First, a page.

“She’s super knowledgeable,” Conger said. “You can tell when a kid likes something because when someone comes over, she will be the one that’s doing the talking and the teaching and the showing.”

Conger pointed out the various genetic traits in each dragon, identifiable through the patterns and colors of their scales or the colors of their eyes and claws. She explained what cross of genes could produce each trait, and what the offspring of hypothetical matches might look like.

Her encyclopedic knowledge and enthusiasm are obvious, as is her love of the animals.

“No matter how bad I’m feeling, coming in here and being with them before work just starts the day off so awesome,” said Conger.

The beardies are fed fruits and vegetables, as well as live worms and cockroaches.

For her lizards, Conger raises her own cockroaches, a tropical variety that can’t reproduce without high humidity (ensuring one escapee won’t infest the house).

“These are like popcorn shrimp to them,” Conger said, pointing out the shiny cockroaches’ fat, nutritious abdomens. The roaches scurry from the light as she opens the lidded bin they’re kept in.

During mild weather, Conger takes the bearded dragons and snakes out separately for “enrichment” exercise outside, where the creatures can slither in the grass and climb up and down the front steps.

Conger’s snakes, mostly ball pythons, live in a humid room in her basement. Native to Africa, in the wild the snakes live in burrows and, in captivity, they prefer small, dark places where they can coil up tight—thus the name “ball.”

Conger’s interest in the genetics of the pythons is, if anything, more intense than in that of the bearded dragons. She explained how breeders seek individuals with rare gene expressions and spend years breeding certain types of snakes to try to create desired outcomes.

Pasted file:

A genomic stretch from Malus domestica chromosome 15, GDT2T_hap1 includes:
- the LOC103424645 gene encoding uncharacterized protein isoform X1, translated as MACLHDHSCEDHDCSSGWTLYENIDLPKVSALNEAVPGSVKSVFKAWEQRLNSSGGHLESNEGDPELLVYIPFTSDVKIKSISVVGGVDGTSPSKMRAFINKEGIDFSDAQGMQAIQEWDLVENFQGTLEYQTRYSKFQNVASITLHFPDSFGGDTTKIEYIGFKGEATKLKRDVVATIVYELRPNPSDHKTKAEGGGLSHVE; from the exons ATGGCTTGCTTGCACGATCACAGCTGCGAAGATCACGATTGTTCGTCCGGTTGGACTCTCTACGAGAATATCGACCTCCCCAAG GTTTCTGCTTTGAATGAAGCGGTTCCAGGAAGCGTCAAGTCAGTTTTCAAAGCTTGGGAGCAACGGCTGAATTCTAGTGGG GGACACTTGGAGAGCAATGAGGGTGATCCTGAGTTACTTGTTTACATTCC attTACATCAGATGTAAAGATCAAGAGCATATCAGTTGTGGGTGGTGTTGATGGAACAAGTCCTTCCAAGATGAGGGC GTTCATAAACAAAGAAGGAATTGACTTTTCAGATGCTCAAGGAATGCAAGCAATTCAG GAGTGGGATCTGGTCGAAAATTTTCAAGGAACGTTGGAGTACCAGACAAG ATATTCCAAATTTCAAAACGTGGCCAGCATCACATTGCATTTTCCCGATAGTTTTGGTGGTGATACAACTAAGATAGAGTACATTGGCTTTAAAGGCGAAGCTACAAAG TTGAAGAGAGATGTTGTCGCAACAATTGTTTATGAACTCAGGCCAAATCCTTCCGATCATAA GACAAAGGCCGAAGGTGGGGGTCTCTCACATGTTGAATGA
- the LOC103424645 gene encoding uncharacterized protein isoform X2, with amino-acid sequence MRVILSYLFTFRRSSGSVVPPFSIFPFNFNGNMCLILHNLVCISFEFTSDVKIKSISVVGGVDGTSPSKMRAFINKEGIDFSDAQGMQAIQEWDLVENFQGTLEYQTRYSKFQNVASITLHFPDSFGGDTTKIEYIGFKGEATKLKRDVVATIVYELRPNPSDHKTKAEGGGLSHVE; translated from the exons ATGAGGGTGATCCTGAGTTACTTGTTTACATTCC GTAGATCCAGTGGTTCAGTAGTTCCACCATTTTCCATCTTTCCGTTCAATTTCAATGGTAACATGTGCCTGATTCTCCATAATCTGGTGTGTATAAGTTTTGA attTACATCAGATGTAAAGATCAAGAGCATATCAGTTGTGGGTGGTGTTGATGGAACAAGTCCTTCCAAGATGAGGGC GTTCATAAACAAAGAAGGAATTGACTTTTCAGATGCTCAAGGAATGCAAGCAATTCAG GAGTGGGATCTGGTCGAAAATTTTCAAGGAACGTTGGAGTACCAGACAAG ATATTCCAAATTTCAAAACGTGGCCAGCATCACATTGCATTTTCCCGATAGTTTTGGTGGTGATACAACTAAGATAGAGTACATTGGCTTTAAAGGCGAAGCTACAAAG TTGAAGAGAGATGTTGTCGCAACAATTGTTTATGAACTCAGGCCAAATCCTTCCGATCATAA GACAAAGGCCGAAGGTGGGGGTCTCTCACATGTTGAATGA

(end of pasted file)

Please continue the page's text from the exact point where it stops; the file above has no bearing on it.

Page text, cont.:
Conger’s breeding project is to create a “Clown Piebald,” a snake displaying two recessive genetic traits that show up as a unique pattern with reduced coloring and pure white rings or splotches, respectively.

Ball pythons can cost anywhere from under $100 to thousands of dollars. A rare individual could go for as much as $10,000, Conger said. Just raising a female snake from a juvenile to breeding age can triple its value.

When Conger lived in the Salt Lake area and bred constrictors, she brought snakes into school classrooms to give kids the opportunity to hold them and learn more about the creatures.

She still relishes sharing facts about the snakes’ habits and care, marveling at how snakes have adapted to hunt without appendages.

The adult snakes eat about once a week, on Monday nights.

“That’s our family night,” Conger said—she and Canyon will feed the snakes rats or mice, either live or frozen and thawed, depending on each snake’s taste. For that, Conger also raises her own feeder rodents in clean, wood-shaving-lined bins in yet another room of the house.

Conger sells feeder rats to a few clients and some rats are available for sale as pets. Even though many of the rodents are destined to become snake dinner, Conger still keeps careful track of their genetic traits.

“I always breed for cuteness, because why not have fun with it?” she said.

Conger said the reptile breeding community has grown a lot in recent years due to social media. Conger communicates with clients and other breeders through Instagram, where she goes by moab_dragons_and_exotics.

She said the reptile community is like her old motorcycle community in that everyone supports each other.

“When you have a group of people that has the same common interest, everybody treats each other like family,” Conger said. “Everybody just takes care of each other. The world needs more of that right now.”